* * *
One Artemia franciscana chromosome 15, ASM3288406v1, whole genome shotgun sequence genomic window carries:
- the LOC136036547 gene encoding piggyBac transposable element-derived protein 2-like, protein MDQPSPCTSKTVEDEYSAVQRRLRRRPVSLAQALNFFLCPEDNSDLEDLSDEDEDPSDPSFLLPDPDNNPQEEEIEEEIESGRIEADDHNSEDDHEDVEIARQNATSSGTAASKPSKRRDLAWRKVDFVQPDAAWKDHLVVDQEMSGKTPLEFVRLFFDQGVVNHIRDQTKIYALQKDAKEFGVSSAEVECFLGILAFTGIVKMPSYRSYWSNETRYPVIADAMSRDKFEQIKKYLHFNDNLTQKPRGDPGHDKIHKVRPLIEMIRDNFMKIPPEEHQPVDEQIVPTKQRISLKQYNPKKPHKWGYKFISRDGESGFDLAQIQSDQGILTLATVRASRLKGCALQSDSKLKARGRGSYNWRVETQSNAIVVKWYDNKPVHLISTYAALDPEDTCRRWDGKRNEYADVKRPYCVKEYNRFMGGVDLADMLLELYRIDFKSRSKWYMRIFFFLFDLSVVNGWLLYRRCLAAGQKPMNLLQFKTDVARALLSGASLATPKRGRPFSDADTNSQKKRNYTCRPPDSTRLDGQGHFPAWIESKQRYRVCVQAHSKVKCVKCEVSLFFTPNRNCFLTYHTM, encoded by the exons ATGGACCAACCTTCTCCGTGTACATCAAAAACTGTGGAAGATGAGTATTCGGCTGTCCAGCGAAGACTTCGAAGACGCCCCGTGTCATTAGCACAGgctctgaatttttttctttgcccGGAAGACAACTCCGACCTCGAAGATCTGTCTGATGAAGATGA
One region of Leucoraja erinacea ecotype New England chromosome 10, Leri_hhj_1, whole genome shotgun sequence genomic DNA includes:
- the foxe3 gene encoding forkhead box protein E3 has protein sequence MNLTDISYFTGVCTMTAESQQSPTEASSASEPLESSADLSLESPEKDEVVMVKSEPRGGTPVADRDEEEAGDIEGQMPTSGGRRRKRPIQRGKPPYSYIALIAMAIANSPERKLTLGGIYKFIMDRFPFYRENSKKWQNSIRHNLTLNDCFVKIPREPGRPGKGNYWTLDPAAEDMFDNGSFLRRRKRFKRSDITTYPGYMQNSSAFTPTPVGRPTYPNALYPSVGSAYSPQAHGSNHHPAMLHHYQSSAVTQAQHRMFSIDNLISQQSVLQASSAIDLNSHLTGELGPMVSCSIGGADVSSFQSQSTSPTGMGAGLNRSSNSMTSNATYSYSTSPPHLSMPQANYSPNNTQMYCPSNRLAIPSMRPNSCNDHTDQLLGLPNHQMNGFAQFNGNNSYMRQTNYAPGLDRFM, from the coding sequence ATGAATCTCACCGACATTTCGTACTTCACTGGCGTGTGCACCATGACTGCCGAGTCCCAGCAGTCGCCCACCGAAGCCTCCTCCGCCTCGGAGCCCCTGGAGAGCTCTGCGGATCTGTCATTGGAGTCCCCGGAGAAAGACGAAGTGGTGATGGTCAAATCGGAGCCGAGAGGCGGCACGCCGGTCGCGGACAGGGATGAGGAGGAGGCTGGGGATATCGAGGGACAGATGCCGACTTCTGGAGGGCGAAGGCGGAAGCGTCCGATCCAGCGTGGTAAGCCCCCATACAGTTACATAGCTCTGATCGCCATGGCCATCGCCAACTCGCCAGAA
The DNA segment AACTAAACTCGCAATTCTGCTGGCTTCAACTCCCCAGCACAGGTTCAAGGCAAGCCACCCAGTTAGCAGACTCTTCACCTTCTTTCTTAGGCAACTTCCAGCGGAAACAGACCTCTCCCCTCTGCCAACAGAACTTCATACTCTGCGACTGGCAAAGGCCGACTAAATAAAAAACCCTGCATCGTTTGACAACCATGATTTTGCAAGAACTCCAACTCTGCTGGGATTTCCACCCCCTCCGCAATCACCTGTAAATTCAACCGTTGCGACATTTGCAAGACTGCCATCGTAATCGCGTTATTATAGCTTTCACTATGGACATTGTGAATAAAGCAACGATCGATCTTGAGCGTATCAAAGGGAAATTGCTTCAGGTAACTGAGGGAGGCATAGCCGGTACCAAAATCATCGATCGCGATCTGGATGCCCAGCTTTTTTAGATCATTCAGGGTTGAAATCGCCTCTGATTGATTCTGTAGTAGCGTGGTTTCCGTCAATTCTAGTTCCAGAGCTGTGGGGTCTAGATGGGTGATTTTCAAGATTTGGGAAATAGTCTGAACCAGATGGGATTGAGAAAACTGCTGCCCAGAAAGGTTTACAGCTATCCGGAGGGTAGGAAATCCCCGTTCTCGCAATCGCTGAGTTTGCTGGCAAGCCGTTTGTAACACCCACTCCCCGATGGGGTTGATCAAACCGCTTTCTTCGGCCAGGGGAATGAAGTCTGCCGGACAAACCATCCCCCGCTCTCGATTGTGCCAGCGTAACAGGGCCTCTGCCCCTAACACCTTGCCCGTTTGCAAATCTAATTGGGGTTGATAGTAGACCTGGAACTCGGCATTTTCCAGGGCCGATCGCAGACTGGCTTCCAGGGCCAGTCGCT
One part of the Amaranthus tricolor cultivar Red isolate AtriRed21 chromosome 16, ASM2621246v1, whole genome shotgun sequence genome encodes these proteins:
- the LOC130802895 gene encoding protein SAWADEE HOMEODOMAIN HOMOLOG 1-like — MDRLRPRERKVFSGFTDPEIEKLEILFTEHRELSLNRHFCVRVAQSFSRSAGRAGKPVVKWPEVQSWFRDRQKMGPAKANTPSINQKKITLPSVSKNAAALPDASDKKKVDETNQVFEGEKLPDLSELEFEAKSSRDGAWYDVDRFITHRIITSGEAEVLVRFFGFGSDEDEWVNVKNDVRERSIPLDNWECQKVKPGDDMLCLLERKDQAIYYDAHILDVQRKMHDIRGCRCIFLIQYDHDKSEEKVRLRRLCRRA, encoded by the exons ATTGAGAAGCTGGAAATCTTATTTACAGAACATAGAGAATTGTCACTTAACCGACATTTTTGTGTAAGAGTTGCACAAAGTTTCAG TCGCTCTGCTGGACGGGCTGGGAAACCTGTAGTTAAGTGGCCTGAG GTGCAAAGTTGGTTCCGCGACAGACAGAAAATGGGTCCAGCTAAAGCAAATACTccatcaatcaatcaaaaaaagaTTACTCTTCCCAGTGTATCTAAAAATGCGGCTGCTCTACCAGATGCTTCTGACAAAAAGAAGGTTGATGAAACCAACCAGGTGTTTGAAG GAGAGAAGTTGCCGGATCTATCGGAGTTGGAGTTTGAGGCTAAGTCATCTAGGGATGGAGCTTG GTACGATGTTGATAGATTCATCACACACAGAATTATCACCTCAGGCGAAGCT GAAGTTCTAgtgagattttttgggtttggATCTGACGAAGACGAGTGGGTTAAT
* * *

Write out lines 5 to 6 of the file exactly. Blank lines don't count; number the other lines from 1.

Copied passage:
The DNA segment AACTAAACTCGCAATTCTGCTGGCTTCAACTCCCCAGCACAGGTTCAAGGCAAGCCACCCAGTTAGCAGACTCTTCACCTTCTTTCTTAGGCAACTTCCAGCGGAAACAGACCTCTCCCCTCTGCCAACAGAACTTCATACTCTGCGACTGGCAAAGGCCGACTAAATAAAAAACCCTGCATCGTTTGACAACCATGATTTTGCAAGAACTCCAACTCTGCTGGGATTTCCACCCCCTCCGCAATCACCTGTAAATTCAACCGTTGCGACATTTGCAAGACTGCCATCGTAATCGCGTTATTATAGCTTTCACTATGGACATTGTGAATAAAGCAACGATCGATCTTGAGCGTATCAAAGGGAAATTGCTTCAGGTAACTGAGGGAGGCATAGCCGGTACCAAAATCATCGATCGCGATCTGGATGCCCAGCTTTTTTAGATCATTCAGGGTTGAAATCGCCTCTGATTGATTCTGTAGTAGCGTGGTTTCCGTCAATTCTAGTTCCAGAGCTGTGGGGTCTAGATGGGTGATTTTCAAGATTTGGGAAATAGTCTGAACCAGATGGGATTGAGAAAACTGCTGCCCAGAAAGGTTTACAGCTATCCGGAGGGTAGGAAATCCCCGTTCTCGCAATCGCTGAGTTTGCTGGCAAGCCGTTTGTAACACCCACTCCCCGATGGGGTTGATCAAACCGCTTTCTTCGGCCAGGGGAATGAAGTCTGCCGGACAAACCATCCCCCGCTCTCGATTGTGCCAGCGTAACAGGGCCTCTGCCCCTAACACCTTGCCCGTTTGCAAATCTAATTGGGGTTGATAGTAGACCTGGAACTCGGCATTTTCCAGGGCCGATCGCAGACTGGCTTCCAGGGCCAGTCGCT
One part of the Amaranthus tricolor cultivar Red isolate AtriRed21 chromosome 16, ASM2621246v1, whole genome shotgun sequence genome encodes these proteins: